Arizona wildfire prompts Colorado health department to issue smoke health advisory

8:47 PM, Jun 6, 2011   |    comments
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The Colorado Department of Public Health and Environment issued its largest smoke health advisory of the season on Monday.

The entire southern half of the state is under the advisory which went into effect at 4 p.m. on Monday and lasts until noon on Tuesday.

"What we're seeing right now in the Denver metro area, smoke is a big component of that," Christopher Dann, public information officer with the CDPHE's Colorado Air Pollution Control Division, said.

Dann says the Wallow Fire in Arizona, which as of Monday was the third largest wildfire in state history at more than 233,000 acres, is creating so much smoke over Colorado, the CDPHE had to issue the smoke health advisory.

"This fire in particular, and the impacts from this; this is very wide-spread," Dann said.

The advisory covers Colorado Springs and everything south.

Other areas experiencing moderate-to-heavy smoke include: Durango, Pagosa Springs, Montrose, Alamosa, Aspen and nearby communities.

"The concern primarily is with the particulates in the air," Dann said.

Those particulates can settle into neighborhoods and cause serious health problems.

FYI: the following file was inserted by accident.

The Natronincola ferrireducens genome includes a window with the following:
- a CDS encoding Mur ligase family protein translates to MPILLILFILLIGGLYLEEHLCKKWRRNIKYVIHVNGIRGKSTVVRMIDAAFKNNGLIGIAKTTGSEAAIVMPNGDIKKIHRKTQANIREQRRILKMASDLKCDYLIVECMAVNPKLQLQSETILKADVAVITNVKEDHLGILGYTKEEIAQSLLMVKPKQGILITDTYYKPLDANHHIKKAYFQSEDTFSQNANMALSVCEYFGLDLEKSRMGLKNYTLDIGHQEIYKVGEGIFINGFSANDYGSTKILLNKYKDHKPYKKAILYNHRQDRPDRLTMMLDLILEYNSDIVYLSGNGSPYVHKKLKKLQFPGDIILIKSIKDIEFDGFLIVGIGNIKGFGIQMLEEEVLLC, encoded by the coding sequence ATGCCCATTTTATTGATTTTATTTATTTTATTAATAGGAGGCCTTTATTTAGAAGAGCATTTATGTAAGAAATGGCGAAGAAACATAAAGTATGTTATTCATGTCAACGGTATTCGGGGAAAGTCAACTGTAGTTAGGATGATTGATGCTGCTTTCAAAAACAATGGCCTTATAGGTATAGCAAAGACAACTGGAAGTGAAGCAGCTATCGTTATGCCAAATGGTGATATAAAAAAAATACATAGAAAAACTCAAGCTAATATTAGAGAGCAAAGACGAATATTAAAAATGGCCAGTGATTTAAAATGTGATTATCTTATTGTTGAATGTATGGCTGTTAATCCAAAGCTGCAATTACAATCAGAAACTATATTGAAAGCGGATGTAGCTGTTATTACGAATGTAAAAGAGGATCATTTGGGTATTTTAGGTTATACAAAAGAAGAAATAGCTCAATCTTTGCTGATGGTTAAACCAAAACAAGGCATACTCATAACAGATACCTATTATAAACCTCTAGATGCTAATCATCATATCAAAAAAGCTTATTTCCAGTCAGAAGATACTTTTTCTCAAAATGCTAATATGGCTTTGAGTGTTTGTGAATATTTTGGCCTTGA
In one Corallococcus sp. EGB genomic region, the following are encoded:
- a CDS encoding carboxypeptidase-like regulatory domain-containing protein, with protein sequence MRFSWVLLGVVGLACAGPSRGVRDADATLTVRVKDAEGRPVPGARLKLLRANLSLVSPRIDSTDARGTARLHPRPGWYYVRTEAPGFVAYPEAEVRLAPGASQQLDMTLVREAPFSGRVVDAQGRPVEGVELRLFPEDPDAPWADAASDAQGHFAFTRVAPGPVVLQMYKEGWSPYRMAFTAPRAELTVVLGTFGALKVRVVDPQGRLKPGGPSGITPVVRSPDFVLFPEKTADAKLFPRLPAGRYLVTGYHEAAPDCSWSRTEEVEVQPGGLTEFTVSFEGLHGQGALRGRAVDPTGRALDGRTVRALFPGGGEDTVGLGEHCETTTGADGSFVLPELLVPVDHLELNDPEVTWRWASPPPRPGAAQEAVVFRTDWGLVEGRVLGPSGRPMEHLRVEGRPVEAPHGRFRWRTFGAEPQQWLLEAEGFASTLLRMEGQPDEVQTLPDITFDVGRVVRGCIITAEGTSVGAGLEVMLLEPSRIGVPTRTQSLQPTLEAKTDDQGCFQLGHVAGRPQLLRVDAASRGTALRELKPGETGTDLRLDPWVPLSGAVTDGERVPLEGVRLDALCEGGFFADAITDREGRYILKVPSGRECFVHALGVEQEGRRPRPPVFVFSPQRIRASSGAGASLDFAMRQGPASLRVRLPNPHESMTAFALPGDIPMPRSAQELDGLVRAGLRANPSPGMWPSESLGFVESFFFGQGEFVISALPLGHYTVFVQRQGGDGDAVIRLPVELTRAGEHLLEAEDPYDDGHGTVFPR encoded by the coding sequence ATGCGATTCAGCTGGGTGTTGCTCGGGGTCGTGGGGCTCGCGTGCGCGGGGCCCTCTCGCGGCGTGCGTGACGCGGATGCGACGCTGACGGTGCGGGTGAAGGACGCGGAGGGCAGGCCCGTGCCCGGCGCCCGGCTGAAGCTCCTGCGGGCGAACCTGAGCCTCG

"It causes symptoms like shortness of breath, tightness in the chest, it can bring on the onset of other types of symptoms associated with respiratory ailments, like asthma for example," Dann said.

The metro area may not be included in this latest smoke health advisory, but people in the Denver area are being encouraged to pay close attention to the alerts, specifically at-risk individuals, including elderly, very young, or those with heart disease or respiratory illnesses.

"A little bit of pollution goes a longer way with those folks," Dann said.

If visibility is less than 5 miles in your neighborhood, the CDPHE says smoke has reached unhealthy levels.

Those folks are encouraged to limit outdoor activity, remain indoors, or if things get worse, consider temporarily relocating if the smoke is making them ill.

9NEWS Meteorologist Marty Coniglio says cooler temperatures and rain are expected mid-week, and that should bring some clean air to Colorado and the metro area.

(KUSA-TV © 2011 Multimedia Holdings Corporation)

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